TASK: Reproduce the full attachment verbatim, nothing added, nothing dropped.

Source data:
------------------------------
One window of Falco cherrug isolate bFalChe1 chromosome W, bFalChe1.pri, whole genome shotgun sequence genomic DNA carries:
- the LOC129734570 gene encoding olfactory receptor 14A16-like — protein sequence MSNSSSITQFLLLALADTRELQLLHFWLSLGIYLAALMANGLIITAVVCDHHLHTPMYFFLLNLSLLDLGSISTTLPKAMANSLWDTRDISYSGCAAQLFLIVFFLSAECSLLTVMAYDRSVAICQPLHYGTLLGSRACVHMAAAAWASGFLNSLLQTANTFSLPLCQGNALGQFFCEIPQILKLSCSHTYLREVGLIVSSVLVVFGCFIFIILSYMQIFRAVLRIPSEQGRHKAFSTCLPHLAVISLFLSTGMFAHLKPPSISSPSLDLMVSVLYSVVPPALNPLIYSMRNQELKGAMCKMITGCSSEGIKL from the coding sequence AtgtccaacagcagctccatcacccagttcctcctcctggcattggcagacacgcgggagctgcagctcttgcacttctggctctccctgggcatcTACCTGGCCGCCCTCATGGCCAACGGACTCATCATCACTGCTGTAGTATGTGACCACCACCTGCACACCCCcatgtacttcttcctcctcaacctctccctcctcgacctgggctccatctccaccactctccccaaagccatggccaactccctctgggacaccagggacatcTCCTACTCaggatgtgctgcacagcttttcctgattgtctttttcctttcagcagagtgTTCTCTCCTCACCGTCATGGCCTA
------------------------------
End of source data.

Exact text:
One window of Falco cherrug isolate bFalChe1 chromosome W, bFalChe1.pri, whole genome shotgun sequence genomic DNA carries:
- the LOC129734570 gene encoding olfactory receptor 14A16-like — protein sequence MSNSSSITQFLLLALADTRELQLLHFWLSLGIYLAALMANGLIITAVVCDHHLHTPMYFFLLNLSLLDLGSISTTLPKAMANSLWDTRDISYSGCAAQLFLIVFFLSAECSLLTVMAYDRSVAICQPLHYGTLLGSRACVHMAAAAWASGFLNSLLQTANTFSLPLCQGNALGQFFCEIPQILKLSCSHTYLREVGLIVSSVLVVFGCFIFIILSYMQIFRAVLRIPSEQGRHKAFSTCLPHLAVISLFLSTGMFAHLKPPSISSPSLDLMVSVLYSVVPPALNPLIYSMRNQELKGAMCKMITGCSSEGIKL from the coding sequence AtgtccaacagcagctccatcacccagttcctcctcctggcattggcagacacgcgggagctgcagctcttgcacttctggctctccctgggcatcTACCTGGCCGCCCTCATGGCCAACGGACTCATCATCACTGCTGTAGTATGTGACCACCACCTGCACACCCCcatgtacttcttcctcctcaacctctccctcctcgacctgggctccatctccaccactctccccaaagccatggccaactccctctgggacaccagggacatcTCCTACTCaggatgtgctgcacagcttttcctgattgtctttttcctttcagcagagtgTTCTCTCCTCACCGTCATGGCCTA